Many people visit chiropractors for sprain and strain injuries. In addition to joint manipulation, chiropractors use other treatments for sprains and strains, such as using ice and heat and ultrasound or electrical muscle stimulation. Chiropractors may also recommend stretching and strengthening exercises to help you recover. One study found that a balance training program reduced the risk of ankle sprains among high school soccer and basketball players.

In a study of people with ankle sprains, researchers compared chiropractic joint manipulation with an anti-inflammatory medication. They found that joint manipulation worked as well as the anti-inflammatory medication in improving pain and flexibility. It worked better than the medication in improving range of motion.


Therapeutic massage may help increase circulation and may relieve spasm in surrounding muscles.

Following Up

Your health care provider probably won't need to see you again unless your injury was severe or you have complications.

Special Considerations

Once a muscle or tendon is injured, it is susceptible to injury again, especially if you return to full activity too soon. Sprains and strains are easy to prevent. Basic physical fitness and strength training with proper warm-up and cool-down reduce the stress to muscles and joints.

Supporting Research

Bleakley CM, McDonough SM, MacAuley DC. Some conservative strategies are effective when added to controlled mobilisation with external support after acute ankle sprain: a systematic review. Aust J Physiother. 2008;54(1):7-20.

Coetzer D, Brantingham J, Nook B. The relative effectiveness of piroxicam compared to manipulation in the treatment of acute grades 1 and 2 inversion ankle sprains. Journal of the Neuromusculoskeletal System. 2001;9(1):1-12.

Dalton JD, Schweinle JE. Randomized controlled noninferiority trial to compare extended release acetaminophen and ibuprofen for the treatment of ankle sprains. Ann Emerg Med. 2006;48(5):615-23.

Hewitt DJ, Todd KH, Xiang J, Jordan DM, Rosenthal NR. Tramadol/acetaminophen and hydrocodone/acetaminophen for the treatment of ankle sprain: a randomized, placebo-controlled trial. Ann Emerg Med. 2007;49(4):468-80, 480.e1-2.

Ivins D. Acute ankle sprain: an update. Am Fam Physician. 2006;74(10):1714-20.

Koll R, Buhr M, Dieter R, et al. Efficacy and tolerance of a comfrey root extract (Extr. Rad. Symphyti) in the treatment of ankle distorsions: results of a multicenter, randomized, placebo-controlled, double-blind study. Phytomedicine. 2004;11:470-7.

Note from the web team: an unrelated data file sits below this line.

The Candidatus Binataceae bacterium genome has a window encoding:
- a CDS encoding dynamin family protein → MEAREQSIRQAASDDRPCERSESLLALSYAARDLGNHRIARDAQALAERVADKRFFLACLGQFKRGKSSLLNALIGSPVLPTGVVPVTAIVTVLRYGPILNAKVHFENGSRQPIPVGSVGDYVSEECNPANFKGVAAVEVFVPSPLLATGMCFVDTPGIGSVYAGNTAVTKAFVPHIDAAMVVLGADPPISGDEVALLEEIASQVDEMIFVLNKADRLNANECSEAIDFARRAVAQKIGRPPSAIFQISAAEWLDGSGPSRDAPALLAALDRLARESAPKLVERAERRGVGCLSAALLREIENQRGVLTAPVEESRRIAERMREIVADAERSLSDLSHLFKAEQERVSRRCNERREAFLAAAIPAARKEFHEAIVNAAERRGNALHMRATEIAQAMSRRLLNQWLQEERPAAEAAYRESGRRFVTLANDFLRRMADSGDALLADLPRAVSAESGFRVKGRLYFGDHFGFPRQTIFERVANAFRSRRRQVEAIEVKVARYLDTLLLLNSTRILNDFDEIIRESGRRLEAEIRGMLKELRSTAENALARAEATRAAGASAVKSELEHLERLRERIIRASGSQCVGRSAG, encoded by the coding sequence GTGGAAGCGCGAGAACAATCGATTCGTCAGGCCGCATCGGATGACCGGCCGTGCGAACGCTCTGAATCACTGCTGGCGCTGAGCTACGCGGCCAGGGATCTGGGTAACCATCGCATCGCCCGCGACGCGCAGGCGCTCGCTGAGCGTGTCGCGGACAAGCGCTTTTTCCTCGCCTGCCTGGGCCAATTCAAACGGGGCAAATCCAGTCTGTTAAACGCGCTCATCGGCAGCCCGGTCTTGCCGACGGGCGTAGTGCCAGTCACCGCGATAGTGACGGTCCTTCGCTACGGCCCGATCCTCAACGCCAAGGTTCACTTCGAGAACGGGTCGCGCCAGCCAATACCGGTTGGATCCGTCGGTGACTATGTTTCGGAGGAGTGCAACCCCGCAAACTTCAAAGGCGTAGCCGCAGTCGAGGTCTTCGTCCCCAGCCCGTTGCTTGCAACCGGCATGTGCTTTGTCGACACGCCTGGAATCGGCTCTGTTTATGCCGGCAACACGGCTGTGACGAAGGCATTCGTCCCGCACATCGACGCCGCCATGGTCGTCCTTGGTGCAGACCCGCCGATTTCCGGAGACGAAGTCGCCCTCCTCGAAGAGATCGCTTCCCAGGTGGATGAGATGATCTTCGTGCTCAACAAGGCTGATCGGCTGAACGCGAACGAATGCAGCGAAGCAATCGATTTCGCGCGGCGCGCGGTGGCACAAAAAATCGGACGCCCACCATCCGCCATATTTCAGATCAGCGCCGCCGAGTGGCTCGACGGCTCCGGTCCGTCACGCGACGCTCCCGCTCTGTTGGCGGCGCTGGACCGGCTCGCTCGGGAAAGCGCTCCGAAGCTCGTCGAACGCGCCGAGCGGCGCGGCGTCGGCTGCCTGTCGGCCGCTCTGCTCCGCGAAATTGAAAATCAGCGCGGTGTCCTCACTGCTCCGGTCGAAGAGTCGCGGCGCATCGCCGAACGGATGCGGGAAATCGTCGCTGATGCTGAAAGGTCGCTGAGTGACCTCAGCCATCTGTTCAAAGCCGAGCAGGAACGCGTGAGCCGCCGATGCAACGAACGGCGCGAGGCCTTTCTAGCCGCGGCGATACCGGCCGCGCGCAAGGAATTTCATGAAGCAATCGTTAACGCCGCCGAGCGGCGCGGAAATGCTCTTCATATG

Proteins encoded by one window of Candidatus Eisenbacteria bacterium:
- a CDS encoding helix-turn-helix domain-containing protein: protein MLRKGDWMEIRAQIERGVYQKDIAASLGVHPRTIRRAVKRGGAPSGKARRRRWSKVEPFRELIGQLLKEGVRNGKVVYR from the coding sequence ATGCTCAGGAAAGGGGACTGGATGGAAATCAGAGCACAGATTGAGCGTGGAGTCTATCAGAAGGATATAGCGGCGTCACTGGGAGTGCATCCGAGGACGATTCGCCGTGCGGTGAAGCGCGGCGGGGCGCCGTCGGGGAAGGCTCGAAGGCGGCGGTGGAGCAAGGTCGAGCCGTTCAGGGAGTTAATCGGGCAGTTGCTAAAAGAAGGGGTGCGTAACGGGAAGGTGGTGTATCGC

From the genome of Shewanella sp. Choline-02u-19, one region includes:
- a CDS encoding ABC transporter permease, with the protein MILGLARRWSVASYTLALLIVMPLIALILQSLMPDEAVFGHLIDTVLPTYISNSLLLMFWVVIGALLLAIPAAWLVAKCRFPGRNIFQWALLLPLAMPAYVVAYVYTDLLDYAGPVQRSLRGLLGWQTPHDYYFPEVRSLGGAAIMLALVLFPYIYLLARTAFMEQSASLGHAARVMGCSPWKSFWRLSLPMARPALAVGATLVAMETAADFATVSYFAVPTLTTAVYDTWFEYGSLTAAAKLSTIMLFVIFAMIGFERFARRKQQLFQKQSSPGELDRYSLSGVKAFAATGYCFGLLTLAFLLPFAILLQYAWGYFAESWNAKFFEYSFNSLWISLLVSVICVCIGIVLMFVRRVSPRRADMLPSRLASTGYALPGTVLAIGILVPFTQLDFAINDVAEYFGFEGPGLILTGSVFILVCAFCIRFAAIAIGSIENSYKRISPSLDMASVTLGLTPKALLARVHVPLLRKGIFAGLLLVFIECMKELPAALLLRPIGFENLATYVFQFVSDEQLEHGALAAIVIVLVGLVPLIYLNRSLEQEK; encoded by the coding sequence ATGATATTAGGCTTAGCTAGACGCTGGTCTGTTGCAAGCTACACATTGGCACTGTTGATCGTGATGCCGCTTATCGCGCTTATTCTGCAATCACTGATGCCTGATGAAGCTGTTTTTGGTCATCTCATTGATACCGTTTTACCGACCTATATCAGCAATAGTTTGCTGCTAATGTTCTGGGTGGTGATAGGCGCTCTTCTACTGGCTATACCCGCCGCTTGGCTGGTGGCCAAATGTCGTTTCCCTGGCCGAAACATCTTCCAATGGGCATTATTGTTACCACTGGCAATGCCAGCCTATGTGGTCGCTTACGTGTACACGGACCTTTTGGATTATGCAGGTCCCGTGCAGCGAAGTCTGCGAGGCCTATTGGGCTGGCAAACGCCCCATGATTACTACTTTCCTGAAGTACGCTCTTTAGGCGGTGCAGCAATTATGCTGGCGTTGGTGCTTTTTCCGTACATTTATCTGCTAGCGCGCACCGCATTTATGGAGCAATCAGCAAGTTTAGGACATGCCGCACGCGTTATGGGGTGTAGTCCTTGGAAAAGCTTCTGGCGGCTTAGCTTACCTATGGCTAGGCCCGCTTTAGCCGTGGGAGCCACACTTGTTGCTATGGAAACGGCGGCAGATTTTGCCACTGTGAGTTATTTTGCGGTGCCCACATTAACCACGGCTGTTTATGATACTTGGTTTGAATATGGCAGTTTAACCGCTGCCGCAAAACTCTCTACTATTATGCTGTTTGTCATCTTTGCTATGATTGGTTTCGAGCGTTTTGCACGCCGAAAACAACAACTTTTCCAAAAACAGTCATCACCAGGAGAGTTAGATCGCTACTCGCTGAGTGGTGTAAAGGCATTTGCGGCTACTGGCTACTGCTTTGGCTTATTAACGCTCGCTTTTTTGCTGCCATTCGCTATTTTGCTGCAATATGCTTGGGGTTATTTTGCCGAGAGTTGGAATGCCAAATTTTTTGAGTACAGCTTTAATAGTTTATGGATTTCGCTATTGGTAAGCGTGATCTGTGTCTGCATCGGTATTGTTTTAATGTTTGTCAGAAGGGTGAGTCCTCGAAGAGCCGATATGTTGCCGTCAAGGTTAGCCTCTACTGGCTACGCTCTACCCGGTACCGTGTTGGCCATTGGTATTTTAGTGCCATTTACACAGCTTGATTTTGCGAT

Lathia AT, Jung SM, Chen LX. Efficacy of acupuncture as a treatment for chronic shoulder pain. J Altern Complement Med. 2009 Jun;15(6):613-8.

McGuine TA, Keene JS. The effect of a balance training program on the risk of ankle sprains in high school athletes. Am J Sports Med. 2006;34(7):1103-11.

Milgrom C, Radeva-Petrova DR, Finestone A, Nyska M, Mendelson S, Benjuya N, Simkin A, Burr D. The effect of muscle fatigue on in vivo tibial strains. J Biomech. 2007;40(4):845-50.

Schneider C, Schneider B, Hanisch J, van Haselen R. The role of a homeopathic preparation compared with conventional therapy in the treatment of injuries: An observational cohort study. Complement Ther Med. 2008;16(1):22-7.

Schwarzkopf R, Oron A, Loebenberg M. Shoulder pain: assessment, diagnosis and treatment of common problems. Harefuah. 2008;147(1):71-6, 93.

Solomonow M. Ligaments: a source of musculoskeletal disorders. J Bodyw Mov Ther. 2009 Apr;13(2):136-54. Review.

Review Date: 4/10/2012
Reviewed By: Steven D. Ehrlich, NMD, Solutions Acupuncture, a private practice specializing in complementary and alternative medicine, Phoenix, AZ. Review provided by VeriMed Healthcare Network.
The information provided herein should not be used during any medical emergency or for the diagnosis or treatment of any medical condition. A licensed medical professional should be consulted for diagnosis and treatment of any and all medical conditions. Links to other sites are provided for information only -- they do not constitute endorsements of those other sites. © 1997- A.D.A.M., Inc. Any duplication or distribution of the information contained herein is strictly prohibited.